Our roundtable panel of management consultants outline how neighboring physicians can join forces to cut costs and boost profits.
The scene: Three solo internists are concerned about the financial health of their practices. Reimbursements are, at best, stagnant while overhead continues to climb. While discussing their common plight at their local medical society meeting, they begin to wonder about the feasibility of getting together to share expenses. They don't want to give up their individual practices, but are eager to explore their options.
All three doctors pull patients from within a 10-mile radius, with some overlap. They range in age from late 30s to mid-40s; the oldest is 45.
Dr. A leases space in a medical office building. He sees about 20 patients a day with the help of two medical assistants and a receptionist. His wife manages the practice. Aside from blood draws, he offers no ancillary services.
Dr. C also owns his building. He has two employees: a receptionist and a medical assistant. He has no office manager, preferring to handle those duties himself. He sees only 12 patients a day. An avid runner, he has tailored his practice to include treatment of the hip, knee, and leg problems that runners typically develop, seldom referring those patients to an orthopedist. He does refer them for physical therapy, though, and has an arrangement with a therapist to whom he rents space in his building.
None of the physicians has an EHR, although Dr. C uses an SRS scanning system to create, in effect, an electronic paper chart. Drs. A and B use the same practice management system.
That's the scenario Medical Economics posed for three practice management experts at a roundtable held at the 2006 annual meeting of the National Association of Healthcare Consultants (NAHC)in Denver. (At the Denver conference in June, the NAHC completed a merger with the Institute of Certified Healthcare Business Consultants and the Society of Medical-Dental Managment Consultants to become the National Society of Healthcare Business Consultants. Michael Brady was named as the combined organization's first president). We asked them to offer outside-the-box solutions for soloists who want to remedy cash-flow problems without ceding their independence. The panelists-certified healthcare business consultants Michael P. Brady of Healthcare Business Consultants in Asheville, NC; Virginia Martin of Healthcare Consulting Associates of Northwest Ohio, in Waterville; and H. Christopher Zaenger of Z Management Group in Barrington, IL, rose to the challenge, developing a plan whereby the physicians would remain soloists but practice in a jointly owned building; share some employees, equipment, an electronic health record, and a practice management system; and develop ancillary services together. Such an arrangement, the consultants said, worked best for physicians who shared call and were comfortable clinically with each other-stipulations that the doctors in the scenario met. Still, the physicians in question had different practice styles, patient loads, and staffing needs. The consultants' proposal focuses on structuring the communal venture and reconciling differences.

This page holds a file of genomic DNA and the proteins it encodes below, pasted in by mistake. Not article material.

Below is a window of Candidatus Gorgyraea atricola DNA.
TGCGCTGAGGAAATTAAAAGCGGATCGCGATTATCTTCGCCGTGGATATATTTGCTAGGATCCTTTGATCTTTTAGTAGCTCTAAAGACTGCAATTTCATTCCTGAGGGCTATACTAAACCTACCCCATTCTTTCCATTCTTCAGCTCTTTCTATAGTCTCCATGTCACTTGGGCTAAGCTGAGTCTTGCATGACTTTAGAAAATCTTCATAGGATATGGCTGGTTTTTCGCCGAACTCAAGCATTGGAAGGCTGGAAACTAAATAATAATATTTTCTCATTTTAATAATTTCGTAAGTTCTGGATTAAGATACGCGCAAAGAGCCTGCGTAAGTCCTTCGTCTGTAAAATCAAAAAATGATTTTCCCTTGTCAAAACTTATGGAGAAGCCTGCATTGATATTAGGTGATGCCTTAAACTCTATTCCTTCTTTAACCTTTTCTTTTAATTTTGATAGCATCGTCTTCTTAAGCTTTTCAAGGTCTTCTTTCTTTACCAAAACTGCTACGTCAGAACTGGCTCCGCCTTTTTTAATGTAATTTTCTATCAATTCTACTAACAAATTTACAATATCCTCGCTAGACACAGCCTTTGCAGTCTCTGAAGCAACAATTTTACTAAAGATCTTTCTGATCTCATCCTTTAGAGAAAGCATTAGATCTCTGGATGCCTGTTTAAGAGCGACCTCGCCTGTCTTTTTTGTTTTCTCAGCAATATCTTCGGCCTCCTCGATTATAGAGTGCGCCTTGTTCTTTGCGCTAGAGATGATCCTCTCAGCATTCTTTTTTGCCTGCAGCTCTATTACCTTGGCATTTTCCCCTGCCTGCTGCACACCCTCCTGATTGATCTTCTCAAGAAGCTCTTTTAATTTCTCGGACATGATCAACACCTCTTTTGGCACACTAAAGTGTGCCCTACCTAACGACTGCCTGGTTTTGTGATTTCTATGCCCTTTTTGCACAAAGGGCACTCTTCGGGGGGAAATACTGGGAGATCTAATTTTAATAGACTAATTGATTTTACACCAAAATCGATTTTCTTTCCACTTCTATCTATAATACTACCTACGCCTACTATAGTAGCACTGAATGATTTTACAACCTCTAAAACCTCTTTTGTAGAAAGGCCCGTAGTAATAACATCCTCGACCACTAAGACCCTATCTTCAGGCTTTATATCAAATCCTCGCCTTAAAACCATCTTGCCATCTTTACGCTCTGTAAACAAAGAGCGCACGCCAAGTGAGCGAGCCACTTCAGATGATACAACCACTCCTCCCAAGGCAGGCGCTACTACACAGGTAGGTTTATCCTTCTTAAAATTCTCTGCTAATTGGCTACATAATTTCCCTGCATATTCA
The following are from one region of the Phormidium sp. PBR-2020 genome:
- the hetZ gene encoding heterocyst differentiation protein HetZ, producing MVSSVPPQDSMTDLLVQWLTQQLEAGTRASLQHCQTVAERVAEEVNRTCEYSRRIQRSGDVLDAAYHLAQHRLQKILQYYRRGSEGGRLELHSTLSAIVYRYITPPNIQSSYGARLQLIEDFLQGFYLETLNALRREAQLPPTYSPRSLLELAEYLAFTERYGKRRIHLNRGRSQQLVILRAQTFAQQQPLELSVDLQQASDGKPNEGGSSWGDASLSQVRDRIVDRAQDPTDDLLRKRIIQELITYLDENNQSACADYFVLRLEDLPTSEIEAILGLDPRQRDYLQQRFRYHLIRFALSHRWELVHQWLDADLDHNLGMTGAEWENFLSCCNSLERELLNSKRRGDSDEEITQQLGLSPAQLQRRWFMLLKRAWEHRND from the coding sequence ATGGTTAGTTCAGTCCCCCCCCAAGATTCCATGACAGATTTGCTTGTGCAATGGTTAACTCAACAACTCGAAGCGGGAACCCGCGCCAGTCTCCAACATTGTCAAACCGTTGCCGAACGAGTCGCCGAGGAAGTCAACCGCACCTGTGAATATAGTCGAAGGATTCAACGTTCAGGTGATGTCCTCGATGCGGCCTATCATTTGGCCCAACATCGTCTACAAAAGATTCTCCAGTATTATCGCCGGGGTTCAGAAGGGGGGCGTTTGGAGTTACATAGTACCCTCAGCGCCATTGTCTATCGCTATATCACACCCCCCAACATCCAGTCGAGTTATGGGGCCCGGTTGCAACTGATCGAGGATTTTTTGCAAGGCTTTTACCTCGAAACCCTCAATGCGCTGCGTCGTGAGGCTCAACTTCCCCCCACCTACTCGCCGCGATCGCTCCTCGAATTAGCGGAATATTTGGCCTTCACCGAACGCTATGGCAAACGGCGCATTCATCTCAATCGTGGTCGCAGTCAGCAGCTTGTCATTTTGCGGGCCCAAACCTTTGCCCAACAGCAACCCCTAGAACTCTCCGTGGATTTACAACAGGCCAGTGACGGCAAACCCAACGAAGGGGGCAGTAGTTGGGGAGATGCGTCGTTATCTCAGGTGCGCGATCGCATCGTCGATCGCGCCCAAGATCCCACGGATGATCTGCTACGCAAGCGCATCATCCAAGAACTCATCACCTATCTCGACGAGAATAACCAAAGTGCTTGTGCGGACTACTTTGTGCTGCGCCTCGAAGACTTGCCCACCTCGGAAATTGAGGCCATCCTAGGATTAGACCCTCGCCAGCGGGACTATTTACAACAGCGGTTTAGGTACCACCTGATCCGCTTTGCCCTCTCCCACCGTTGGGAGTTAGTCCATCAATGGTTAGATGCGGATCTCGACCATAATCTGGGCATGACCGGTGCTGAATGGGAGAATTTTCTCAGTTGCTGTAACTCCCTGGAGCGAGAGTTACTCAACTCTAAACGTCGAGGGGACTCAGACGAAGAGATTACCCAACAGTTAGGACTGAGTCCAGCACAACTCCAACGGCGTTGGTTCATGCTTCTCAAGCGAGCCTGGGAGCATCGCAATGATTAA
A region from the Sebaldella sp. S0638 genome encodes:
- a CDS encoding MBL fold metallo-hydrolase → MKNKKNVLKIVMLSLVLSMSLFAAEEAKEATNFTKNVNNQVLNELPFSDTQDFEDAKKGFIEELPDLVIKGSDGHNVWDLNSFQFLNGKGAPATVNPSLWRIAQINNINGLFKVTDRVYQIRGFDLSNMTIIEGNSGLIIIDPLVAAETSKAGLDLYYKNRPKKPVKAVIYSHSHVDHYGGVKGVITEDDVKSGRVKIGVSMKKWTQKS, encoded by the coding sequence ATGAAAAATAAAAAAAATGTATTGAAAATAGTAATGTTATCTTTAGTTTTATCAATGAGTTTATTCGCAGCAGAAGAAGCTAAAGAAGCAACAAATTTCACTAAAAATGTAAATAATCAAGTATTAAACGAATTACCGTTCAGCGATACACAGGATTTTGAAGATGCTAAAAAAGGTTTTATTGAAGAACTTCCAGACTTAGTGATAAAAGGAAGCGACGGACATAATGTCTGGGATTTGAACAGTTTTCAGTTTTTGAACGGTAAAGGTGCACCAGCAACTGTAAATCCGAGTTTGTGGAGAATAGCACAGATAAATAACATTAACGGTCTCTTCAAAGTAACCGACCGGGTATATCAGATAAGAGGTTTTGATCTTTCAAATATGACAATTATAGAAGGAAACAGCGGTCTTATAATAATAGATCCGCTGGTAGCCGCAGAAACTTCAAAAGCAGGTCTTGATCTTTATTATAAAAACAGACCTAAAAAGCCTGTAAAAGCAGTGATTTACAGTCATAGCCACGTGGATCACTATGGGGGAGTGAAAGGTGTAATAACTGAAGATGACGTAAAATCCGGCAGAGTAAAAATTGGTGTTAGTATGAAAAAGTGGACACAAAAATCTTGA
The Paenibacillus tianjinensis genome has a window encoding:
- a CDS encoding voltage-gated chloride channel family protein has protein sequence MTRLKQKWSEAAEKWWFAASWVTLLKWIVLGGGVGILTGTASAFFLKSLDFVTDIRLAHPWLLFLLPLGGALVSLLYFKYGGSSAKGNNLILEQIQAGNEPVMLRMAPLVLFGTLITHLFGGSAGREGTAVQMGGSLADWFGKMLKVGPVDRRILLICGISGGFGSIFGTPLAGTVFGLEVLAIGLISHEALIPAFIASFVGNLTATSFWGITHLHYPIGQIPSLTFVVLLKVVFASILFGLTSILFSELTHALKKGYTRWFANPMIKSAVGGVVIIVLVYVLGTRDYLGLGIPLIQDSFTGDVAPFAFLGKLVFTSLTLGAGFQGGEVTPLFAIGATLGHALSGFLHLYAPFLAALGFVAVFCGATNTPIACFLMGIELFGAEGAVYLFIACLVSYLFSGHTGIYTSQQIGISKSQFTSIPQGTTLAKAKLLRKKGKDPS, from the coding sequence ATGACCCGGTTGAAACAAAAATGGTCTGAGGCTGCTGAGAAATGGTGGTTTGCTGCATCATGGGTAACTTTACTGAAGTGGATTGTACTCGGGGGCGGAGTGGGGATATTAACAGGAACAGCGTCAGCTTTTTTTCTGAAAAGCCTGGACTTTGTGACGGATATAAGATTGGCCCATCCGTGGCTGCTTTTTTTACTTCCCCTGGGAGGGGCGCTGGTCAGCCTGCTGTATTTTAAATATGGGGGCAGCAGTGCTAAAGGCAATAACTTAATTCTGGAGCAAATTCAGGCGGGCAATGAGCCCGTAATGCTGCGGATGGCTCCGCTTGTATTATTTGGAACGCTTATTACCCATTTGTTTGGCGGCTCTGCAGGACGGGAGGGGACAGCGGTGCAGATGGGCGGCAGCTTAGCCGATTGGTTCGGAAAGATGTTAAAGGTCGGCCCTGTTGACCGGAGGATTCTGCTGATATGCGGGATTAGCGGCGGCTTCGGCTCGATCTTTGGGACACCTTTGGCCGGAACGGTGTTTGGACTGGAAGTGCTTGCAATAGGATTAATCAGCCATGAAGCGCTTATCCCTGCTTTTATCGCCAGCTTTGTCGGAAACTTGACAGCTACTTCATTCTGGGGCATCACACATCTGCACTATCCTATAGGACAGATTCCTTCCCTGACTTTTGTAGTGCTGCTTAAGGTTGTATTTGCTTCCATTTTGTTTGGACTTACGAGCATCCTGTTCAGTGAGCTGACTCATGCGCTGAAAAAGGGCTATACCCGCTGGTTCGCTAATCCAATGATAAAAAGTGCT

Practicing separately, but together
Because housing accounts for a large chunk of overhead costs, the consultants' chief recommendation is that Drs. A, B, and C set up shop in a jointly owned building. As Chris Zaenger points out, "Getting into the real estate business together is less traumatic than getting into the medical business together."
Why not use Dr. B's or Dr. C's building? "Because the physicians are relatively young, it's unlikely that any of the three will be retiring soon," says Mike Brady, then president of the NAHC. "Rather than trying to restructure an existing space, it makes sense to purchase a suitable piece of property and construct a building that can accommodate all three physicians over the long term." The new building would also house the physical therapist who's been renting space from Dr. C, allow Dr. B to expand her ancillary offerings, and give Drs. A and C the square footage to develop ancillary services.